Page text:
Survey reveals fault lines in climate change debate

(Edmonton) A recent article from a University of Alberta researcher highlights that the province’s engineers seem split on the causes of climate change. Some were willing to position their education and expertise to validate themselves as de facto experts while refuting the credibility of those with opposing points of view—even within their own profession.

While many may despair at what this dissension does in terms of staving off a plunge over a so-called environmental cliff, lead author Lianne Lefsrud sees signs of optimism amid the discord.

Among the surveyed members of APEGA, the Association of Professional Engineers and Geoscientists of Alberta, Lefsrud and her co-author identified five distinct positions.

  • Nature is overwhelming: subscribe to the belief that change is part of a normal planetary cycle and that little could be done to have any effect.
  • Economic responsibility: believe changes to the environment are both natural and human-driven, and call for protection of the economy above all.
  • Fatalists: believe changes to the environment are natural and man-made, and believe that nothing could be done and that change is inevitable.
  • Regulation activists: also believe that change has multiple causes, and support reduction of greenhouse gases and regulated emissions.
  • Kyoto activists: believe change is a wholly human factor, and support regulation and adherence to the Kyoto Protocol.

Despite representing less than 10 per cent of all respondents, those touting economic responsibility were seemingly more willing to identify themselves as experts while negatively criticizing opposing views. This group also used the most symbolism and metaphor in their responses.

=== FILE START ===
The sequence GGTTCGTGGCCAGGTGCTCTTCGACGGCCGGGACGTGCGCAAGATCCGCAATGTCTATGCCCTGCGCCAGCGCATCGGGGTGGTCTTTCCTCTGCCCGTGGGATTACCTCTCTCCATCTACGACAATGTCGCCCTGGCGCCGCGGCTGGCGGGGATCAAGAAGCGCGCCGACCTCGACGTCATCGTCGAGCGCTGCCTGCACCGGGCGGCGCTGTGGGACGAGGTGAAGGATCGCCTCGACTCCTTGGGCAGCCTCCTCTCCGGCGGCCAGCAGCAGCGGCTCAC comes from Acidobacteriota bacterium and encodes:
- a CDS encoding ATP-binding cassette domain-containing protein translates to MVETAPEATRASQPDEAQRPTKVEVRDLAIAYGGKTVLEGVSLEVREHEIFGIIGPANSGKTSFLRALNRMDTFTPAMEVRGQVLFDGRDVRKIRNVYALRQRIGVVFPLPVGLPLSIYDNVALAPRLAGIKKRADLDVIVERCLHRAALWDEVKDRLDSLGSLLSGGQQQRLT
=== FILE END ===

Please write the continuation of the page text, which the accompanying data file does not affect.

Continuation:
The smallest group, the regulation activists, were also willing to position themselves as experts, but they demonstrated more emotion and were seen as adversarial. They, too, often opted to use symbolism and metaphor in their responses.

The Kyoto group—the largest among all respondents—was the least antagonistic and less likely to delegitimize others.

The nature group tended to use more rational arguments, but were also likely to use this rationalization to refute others’ opinions.

Despite their size, Lefsrud says, the activists were quite vocal and organized. And within this group, there was some visible consensus that something needed to be done.

“It was interesting to see how a coalition could be built and work together to kind of patch up these factions and say, ‘OK, so what. Let’s set this aside. We all agree it’s a risk. We all agree to do something, so let’s do something,’” said Lefsrud. “That was quite a hopeful message to say that we can do something here.

“Now that we can understand some of these different positions, we can do something in terms of bridging these positions.”

The article was published in the journal Organization Studies.